The deficit in the broadest measure of U.S. trade shrank to $99.3 billion last year, the first time since 1984 that the imbalance has been under $100 billion, the government said Tuesday.

America's current account balance narrowed by 9.8 percent from a $110 billion deficit in 1989 as the country registered improvements in sales of American merchandise and services and in investment earnings last year.The improvement came despite the fact that the deficit from October through December edged up 4.8 percent to $27.76 billion. The deficit increase in the fourth quarter was blamed primarily on the forgiveness of $7.1 billion in debt held by Egypt to reward the country for joining with the coalition fighting Iraq.

The current account, also known as the balance of payments, is the most closely watched trade statistic because it measures not only trade in merchandise but also trade in services and investments.

The 1990 deficit was the smallest imbalance since a $99 billion deficit in 1984. It marked the third consecutive year of improvement since the current account deficit hit an all-time high of $162.31 billion in 1987.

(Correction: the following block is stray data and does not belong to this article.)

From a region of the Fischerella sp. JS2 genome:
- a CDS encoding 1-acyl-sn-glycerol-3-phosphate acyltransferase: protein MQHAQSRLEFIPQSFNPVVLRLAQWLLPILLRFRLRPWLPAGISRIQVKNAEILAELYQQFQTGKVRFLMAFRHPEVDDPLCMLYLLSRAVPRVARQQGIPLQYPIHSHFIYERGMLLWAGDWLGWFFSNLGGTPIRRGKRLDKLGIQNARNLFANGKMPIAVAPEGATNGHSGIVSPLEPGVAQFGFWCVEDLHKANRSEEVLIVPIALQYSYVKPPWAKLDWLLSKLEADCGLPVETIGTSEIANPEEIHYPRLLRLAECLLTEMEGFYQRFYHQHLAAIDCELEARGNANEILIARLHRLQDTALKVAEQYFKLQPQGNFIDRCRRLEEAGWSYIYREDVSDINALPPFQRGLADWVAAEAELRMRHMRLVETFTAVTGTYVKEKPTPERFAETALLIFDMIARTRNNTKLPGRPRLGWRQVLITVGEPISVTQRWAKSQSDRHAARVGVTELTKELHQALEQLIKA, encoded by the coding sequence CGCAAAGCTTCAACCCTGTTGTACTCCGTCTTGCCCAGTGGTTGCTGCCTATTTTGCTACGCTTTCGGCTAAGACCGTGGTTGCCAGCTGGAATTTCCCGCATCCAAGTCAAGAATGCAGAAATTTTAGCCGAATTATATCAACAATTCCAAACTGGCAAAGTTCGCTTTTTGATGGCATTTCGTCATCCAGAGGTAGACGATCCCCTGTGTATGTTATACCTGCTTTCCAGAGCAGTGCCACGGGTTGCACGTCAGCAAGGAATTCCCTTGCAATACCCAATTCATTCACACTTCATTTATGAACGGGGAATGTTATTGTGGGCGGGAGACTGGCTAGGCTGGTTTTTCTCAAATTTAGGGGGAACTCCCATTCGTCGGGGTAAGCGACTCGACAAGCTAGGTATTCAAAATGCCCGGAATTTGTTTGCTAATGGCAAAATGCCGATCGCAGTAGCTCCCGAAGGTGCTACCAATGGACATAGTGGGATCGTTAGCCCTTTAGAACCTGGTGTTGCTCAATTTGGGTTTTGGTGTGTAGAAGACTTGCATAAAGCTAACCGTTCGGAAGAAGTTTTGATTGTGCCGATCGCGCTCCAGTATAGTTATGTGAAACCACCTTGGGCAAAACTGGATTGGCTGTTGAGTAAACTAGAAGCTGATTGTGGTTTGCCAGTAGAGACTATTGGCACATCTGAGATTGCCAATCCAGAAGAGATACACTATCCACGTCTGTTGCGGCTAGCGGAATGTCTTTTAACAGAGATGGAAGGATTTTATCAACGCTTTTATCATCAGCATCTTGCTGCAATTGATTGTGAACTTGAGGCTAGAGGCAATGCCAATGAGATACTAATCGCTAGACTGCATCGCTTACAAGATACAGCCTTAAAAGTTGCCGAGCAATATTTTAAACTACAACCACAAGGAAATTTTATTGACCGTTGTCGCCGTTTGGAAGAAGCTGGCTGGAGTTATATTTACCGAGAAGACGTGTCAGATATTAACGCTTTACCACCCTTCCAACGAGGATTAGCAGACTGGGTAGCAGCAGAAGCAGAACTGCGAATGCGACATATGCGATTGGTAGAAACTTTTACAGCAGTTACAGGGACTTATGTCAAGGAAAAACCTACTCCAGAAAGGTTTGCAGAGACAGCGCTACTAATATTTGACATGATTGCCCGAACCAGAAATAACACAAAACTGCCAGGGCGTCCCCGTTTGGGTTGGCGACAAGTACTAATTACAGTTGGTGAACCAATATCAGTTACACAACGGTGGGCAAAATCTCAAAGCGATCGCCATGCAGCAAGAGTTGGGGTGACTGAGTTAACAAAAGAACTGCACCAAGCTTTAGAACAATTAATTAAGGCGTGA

As recently as 1981, the United States enjoyed a surplus in its current account as earnings by Americans on their overseas investments were enough to offset perennial merchandise trade deficits.

But as Americans handed over billions of dollars to foreigners during the 1980s to pay for imported cars and television sets, the investment cushion eroded. It disappeared altogether in 1985, when the United States became a net debtor for the first time in 71 years.

Simply stated, that means foreigners now own more in U.S. assets than Americans own overseas, a development that has triggered heated debate over whether the United States is losing control of its economic destiny.